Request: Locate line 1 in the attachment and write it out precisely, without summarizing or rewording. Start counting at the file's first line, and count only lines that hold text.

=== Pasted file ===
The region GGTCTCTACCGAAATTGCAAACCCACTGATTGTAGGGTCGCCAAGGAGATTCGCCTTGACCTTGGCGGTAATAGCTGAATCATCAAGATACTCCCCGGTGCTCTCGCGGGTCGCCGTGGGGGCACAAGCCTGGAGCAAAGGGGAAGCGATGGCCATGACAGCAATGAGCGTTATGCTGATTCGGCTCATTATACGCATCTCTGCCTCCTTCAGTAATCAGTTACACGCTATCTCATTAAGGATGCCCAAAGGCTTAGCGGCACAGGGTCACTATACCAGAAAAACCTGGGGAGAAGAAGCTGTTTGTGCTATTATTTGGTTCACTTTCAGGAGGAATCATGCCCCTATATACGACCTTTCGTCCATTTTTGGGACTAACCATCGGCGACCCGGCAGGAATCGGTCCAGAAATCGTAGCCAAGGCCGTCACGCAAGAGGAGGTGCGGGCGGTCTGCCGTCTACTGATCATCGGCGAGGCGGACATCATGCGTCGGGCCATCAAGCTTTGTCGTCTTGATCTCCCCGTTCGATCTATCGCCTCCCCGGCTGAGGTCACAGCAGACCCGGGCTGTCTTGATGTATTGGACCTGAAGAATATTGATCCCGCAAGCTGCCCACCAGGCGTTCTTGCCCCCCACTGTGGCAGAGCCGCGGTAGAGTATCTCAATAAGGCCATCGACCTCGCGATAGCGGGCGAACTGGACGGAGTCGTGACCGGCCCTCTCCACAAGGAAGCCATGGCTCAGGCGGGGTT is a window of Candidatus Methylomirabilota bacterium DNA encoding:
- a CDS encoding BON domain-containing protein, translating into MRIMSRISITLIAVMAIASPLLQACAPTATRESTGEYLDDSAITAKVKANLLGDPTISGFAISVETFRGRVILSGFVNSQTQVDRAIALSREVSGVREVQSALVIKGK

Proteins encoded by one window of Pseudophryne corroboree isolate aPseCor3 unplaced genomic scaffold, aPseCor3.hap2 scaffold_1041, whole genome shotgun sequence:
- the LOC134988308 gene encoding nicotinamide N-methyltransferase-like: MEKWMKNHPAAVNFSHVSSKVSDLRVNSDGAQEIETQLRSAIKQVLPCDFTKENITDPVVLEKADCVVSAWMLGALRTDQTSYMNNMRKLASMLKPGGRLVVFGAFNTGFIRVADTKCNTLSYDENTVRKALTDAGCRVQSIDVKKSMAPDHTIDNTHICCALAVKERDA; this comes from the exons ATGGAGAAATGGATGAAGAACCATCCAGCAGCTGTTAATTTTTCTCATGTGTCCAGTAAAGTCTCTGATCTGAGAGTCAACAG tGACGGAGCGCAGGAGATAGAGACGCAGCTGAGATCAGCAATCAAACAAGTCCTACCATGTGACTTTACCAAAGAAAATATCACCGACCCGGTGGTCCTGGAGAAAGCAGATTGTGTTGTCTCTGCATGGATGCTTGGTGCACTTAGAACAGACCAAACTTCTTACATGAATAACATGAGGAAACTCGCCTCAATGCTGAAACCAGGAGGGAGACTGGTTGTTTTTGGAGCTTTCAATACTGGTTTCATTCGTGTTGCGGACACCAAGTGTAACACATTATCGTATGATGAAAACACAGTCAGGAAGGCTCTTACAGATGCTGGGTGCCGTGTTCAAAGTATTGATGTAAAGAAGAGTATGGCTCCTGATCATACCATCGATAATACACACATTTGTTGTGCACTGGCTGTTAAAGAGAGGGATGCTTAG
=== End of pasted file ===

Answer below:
The region GGTCTCTACCGAAATTGCAAACCCACTGATTGTAGGGTCGCCAAGGAGATTCGCCTTGACCTTGGCGGTAATAGCTGAATCATCAAGATACTCCCCGGTGCTCTCGCGGGTCGCCGTGGGGGCACAAGCCTGGAGCAAAGGGGAAGCGATGGCCATGACAGCAATGAGCGTTATGCTGATTCGGCTCATTATACGCATCTCTGCCTCCTTCAGTAATCAGTTACACGCTATCTCATTAAGGATGCCCAAAGGCTTAGCGGCACAGGGTCACTATACCAGAAAAACCTGGGGAGAAGAAGCTGTTTGTGCTATTATTTGGTTCACTTTCAGGAGGAATCATGCCCCTATATACGACCTTTCGTCCATTTTTGGGACTAACCATCGGCGACCCGGCAGGAATCGGTCCAGAAATCGTAGCCAAGGCCGTCACGCAAGAGGAGGTGCGGGCGGTCTGCCGTCTACTGATCATCGGCGAGGCGGACATCATGCGTCGGGCCATCAAGCTTTGTCGTCTTGATCTCCCCGTTCGATCTATCGCCTCCCCGGCTGAGGTCACAGCAGACCCGGGCTGTCTTGATGTATTGGACCTGAAGAATATTGATCCCGCAAGCTGCCCACCAGGCGTTCTTGCCCCCCACTGTGGCAGAGCCGCGGTAGAGTATCTCAATAAGGCCATCGACCTCGCGATAGCGGGCGAACTGGACGGAGTCGTGACCGGCCCTCTCCACAAGGAAGCCATGGCTCAGGCGGGGTT is a window of Candidatus Methylomirabilota bacterium DNA encoding: